Strictly speaking, https is not a separate protocol, but refers to the combination of a normal  interaction over an encrypted Secure Sockets Layer (SSL) or Transport Layer Security (TLS) connection. This ensures reasonable protection from eavesdroppers but is weak with man-in-the-middle attacks.
To prepare a web-server for accepting https connections the administrator must create a public key certificate for the web-server. These certificates can be created for Unix based servers with tools such as OpenSSL's ssl-ca or SuSE's gensslcert. This certificate must be signed by a certificate authority of one form or another, which certifies that the certificate holder is indeed the entity it claims to be. Web browsers are generally distributed with the signing certificates of major certificate authorities, so that they can verify certificates signed by them.
Organizations may also run their own certificate authority, particularly if they are responsible for setting up browsers to access their own sites (for example, sites on a company intranet), as they can trivially add their own signing certificate to those shipped with the browser.
Some sites, especially those operated by hobbyists, use self-signed certificates on public sites. Using these provides protection against simple eavesdropping, but unlike a well-known certificate, preventing a man-in-the-middle attack with a self-signed certificate requires the site to make available some other secure method of verifying the certificate.
The system can also be used for client authentication, in order to restrict access to a Web server to only authorized users. For this, typically the site administrator creates certificates for each user which are loaded into their browser. These normally contain the name and e-mail address of the authorized user, and are automatically checked by the server on each reconnect to verify the user's identity, potentially without ever entering a password.
https only protects data in transit from eavesdropping and man-in-the-middle attacks. Once data arrives at its destination, it is only as safe as the computer it is on. Gene Spafford states that it is like "using an armored truck to transport rolls of pennies between someone on a park bench and someone doing business from a cardboard box.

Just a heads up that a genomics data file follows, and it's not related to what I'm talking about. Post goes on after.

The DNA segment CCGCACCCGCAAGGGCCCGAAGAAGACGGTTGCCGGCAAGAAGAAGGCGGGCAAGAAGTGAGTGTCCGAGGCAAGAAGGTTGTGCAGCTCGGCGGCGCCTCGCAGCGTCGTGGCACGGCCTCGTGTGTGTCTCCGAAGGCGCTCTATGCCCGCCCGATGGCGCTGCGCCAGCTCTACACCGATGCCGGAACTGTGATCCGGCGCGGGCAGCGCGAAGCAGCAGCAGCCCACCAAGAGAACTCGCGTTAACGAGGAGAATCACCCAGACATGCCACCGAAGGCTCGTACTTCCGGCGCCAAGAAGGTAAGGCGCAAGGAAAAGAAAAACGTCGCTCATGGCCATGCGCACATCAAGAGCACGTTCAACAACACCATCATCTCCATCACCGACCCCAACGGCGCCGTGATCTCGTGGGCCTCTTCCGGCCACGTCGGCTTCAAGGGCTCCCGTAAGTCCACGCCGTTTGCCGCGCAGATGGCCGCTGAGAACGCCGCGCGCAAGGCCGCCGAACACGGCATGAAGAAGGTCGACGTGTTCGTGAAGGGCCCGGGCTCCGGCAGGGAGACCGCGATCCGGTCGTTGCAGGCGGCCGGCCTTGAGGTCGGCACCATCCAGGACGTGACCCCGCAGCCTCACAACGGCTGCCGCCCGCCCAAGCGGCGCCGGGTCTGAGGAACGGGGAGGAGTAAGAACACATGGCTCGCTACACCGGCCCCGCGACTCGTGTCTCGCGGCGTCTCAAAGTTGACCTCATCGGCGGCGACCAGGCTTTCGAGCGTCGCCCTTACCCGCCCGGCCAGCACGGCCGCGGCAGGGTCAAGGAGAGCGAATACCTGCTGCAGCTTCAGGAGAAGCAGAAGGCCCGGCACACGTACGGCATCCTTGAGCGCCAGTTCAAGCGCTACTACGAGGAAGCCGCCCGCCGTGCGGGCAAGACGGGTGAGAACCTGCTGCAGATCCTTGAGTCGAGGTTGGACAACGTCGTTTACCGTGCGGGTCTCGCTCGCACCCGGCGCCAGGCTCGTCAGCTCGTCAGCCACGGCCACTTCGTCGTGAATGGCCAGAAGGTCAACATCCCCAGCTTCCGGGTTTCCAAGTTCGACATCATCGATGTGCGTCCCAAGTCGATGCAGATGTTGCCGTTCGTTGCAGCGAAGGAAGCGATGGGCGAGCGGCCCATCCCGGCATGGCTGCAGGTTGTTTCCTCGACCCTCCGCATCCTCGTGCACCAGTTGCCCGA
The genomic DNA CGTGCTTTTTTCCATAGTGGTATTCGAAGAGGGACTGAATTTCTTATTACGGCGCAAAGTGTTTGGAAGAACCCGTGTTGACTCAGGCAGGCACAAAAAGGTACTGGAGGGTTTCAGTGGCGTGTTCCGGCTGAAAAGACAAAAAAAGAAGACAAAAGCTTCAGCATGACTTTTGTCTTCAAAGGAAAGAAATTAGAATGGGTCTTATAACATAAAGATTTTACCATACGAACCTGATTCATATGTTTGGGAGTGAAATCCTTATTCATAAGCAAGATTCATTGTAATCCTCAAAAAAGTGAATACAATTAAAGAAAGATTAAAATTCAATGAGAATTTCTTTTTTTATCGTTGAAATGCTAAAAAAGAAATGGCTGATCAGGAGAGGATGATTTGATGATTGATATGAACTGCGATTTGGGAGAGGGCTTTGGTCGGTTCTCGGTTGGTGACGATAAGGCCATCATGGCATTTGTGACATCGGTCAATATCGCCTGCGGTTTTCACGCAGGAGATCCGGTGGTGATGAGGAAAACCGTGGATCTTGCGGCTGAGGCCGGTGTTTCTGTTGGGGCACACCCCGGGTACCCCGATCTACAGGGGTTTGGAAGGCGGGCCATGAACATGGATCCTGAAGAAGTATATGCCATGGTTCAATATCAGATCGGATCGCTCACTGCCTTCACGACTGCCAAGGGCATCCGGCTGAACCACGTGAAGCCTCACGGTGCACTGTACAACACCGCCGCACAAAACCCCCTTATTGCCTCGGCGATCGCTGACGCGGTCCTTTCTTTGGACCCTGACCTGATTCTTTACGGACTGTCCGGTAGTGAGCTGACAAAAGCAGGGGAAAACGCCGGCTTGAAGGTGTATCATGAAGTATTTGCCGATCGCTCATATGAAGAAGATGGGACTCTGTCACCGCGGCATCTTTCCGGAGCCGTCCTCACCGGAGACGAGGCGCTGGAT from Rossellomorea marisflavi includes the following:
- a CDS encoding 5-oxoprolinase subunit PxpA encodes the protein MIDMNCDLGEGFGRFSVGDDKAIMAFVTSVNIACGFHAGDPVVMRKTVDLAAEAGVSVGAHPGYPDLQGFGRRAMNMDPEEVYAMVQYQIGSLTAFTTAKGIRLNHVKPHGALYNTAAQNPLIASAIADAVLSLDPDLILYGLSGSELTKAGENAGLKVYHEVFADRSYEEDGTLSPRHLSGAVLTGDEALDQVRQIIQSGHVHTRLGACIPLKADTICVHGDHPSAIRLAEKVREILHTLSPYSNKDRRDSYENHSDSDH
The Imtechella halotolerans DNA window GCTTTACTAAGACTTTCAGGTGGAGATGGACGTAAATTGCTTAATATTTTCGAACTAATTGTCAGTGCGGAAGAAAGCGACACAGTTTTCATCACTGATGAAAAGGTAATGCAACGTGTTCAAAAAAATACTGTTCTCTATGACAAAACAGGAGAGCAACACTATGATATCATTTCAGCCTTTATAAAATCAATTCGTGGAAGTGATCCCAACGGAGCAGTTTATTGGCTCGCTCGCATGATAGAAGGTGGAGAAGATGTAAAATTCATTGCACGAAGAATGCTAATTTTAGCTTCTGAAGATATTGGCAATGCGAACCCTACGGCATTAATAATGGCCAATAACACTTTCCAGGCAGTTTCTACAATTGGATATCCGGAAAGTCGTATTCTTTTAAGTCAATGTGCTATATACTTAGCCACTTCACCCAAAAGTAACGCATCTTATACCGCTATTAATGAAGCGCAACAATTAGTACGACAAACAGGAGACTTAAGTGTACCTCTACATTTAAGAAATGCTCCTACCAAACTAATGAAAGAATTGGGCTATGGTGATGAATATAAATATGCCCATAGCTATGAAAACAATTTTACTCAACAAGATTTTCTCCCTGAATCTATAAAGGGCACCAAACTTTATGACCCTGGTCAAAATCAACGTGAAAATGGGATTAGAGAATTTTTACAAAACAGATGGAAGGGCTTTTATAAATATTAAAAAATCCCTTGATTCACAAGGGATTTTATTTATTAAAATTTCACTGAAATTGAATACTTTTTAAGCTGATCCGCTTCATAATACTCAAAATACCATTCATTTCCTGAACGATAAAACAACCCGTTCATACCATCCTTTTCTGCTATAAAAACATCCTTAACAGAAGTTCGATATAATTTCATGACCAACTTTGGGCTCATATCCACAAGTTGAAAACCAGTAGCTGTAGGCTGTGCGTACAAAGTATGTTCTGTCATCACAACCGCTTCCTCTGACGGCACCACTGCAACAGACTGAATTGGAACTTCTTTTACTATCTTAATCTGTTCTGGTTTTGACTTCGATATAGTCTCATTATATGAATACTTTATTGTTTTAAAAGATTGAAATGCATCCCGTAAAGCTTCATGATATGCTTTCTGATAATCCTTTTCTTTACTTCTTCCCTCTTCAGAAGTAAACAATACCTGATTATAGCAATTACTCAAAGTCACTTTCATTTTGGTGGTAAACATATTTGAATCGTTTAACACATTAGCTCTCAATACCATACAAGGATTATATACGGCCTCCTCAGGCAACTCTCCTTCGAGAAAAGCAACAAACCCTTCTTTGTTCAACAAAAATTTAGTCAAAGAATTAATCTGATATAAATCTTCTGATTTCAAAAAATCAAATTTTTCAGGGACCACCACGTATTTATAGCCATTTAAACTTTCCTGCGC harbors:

Also, https is insecure when applied on publicly available static content. The entire site can be indexed using a web crawler and the URI of the encrypted resource can be inferred by knowing only the intercepted request/response size. This allows an attacker to have access to the plaintext (the publicly available static content), and the encrypted text (the encrypted version of the static content).
Because SSL operates below http and has no knowledge of higher level protocols, SSL servers can only strictly present one certificate for a particular IP/port combination. This means that in most cases it is not feasible to use name-based virtual hosting with https. RFC-3546 TLS Extensions describes a solution called Server Name Indication (SNI), although many older browsers don't support this extension. Support for SNI is available since Opera 8, Mozilla 1.8, Internet Explorer 7 on Windows Vista.
With the newer Internet Explorer 7, Microsoft has increased the warnings sent when certificates are not registered: whereas previously only a "security advice" pop up appeared, which differentiated between name, source and run time of the certificate, now a warning is displayed across the entire window, which suggests not to use the web site. Therefore, a certificate which is not registered in the browser is not useable for mass applications. Certificates which are registered in the root chains cost between USD $27 and USD $1,200 per year.